The World Bank campaign to save our fish

The World Bank is aiming to put an end to over-exploitation of our seas. James McKeigue asks whether it can succeed.

What's happened?

The World Bank has launched a campaign to save the oceans. Speaking at the inaugural World Oceans Summit in Singapore last week, World Bank chief Robert Zoellick called for £1.5bn of funding from non-governmental organisations, governments and the private sector.

It will fund a five-year programme that will aim to rebuild the world's fish stocks and increase protected zones to 5% of the seas from the present 2%. The bank has already secured the support of some conservation groups and corporations and begun talks with Australia, Monaco, New Zealand and Norway.

Why is the World Bank getting involved in an environmental project?

Oceans are a massive economic resource. Fish is the world's most-traded food stock and the annual catch is worth around $85bn. The World Bank reckons that 85% of fisheries are now being over-exploited, with stocks falling. Its solution would involve working out a legal rights system to ensure greater control over who fishes where.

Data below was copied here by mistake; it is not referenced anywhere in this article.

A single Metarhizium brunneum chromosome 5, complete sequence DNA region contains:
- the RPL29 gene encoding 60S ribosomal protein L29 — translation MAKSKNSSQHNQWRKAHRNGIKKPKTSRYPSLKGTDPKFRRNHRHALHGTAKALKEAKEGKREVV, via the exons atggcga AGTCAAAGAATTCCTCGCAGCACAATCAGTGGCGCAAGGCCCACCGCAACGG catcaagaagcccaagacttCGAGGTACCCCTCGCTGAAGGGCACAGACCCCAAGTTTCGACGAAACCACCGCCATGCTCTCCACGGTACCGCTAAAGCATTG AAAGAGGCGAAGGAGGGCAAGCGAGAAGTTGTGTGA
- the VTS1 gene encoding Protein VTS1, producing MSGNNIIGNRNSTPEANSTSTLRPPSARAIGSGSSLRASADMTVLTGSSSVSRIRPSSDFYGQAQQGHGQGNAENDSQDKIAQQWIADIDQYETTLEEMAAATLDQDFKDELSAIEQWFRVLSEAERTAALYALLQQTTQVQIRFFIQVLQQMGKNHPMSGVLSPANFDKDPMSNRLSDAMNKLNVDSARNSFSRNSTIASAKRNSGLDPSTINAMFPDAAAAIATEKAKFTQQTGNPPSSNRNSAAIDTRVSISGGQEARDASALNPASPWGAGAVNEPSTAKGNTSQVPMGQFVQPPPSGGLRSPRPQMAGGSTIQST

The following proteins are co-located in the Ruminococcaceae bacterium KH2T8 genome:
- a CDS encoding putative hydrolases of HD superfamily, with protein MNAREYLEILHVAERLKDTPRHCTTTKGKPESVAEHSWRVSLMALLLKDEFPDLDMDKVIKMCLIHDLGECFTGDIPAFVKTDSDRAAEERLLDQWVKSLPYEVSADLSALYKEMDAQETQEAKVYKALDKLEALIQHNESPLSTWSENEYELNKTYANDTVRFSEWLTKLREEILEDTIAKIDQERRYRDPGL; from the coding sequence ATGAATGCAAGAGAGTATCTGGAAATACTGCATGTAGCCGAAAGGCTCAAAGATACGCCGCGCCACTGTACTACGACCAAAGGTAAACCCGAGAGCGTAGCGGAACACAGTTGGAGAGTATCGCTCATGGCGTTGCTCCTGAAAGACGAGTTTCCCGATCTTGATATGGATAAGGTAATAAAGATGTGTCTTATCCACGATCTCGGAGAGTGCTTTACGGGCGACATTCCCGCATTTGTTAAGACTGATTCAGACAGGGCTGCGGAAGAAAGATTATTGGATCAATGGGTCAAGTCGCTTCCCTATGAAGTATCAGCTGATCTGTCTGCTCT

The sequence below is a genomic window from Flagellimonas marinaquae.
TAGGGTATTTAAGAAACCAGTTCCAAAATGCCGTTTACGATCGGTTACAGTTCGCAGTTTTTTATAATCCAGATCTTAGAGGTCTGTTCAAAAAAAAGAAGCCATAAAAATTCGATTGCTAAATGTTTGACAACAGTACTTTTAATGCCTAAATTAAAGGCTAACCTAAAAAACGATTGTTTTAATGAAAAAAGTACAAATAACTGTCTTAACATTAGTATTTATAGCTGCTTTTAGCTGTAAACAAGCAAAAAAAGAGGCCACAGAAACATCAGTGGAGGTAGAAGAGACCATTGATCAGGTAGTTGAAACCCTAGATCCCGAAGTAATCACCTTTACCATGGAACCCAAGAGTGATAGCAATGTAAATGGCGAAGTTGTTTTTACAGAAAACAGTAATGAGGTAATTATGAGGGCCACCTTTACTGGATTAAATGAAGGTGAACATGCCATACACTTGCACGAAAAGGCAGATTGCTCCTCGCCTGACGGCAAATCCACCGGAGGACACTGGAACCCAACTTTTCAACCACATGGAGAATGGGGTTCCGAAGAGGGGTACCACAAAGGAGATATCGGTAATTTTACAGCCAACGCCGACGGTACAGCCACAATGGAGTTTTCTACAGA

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The seas are also home to huge deposits of oil and gas, minerals, most of the planet's oxygen, vital trade routes and possibly future sources of renewable energy. In the corporate speak that dominated much of the conference, the plan is: "to create market structures that recognise the natural capital' of the oceans and encourage stakeholders to manage the asset more productively".

Are we reaching peak fish'?

The biggest challenge is certainly over-fishing. Last year, British scientists found that Britain's fish stock fell by 94% over the last 118 years. Globally, the UN says that a third of all fish stocks have fallen by 90%. In the worst affected areas, total catches are often less than in the era of sailboats. Some scientists claim that if current trends continue, all commercial fisheries will collapse by 2050.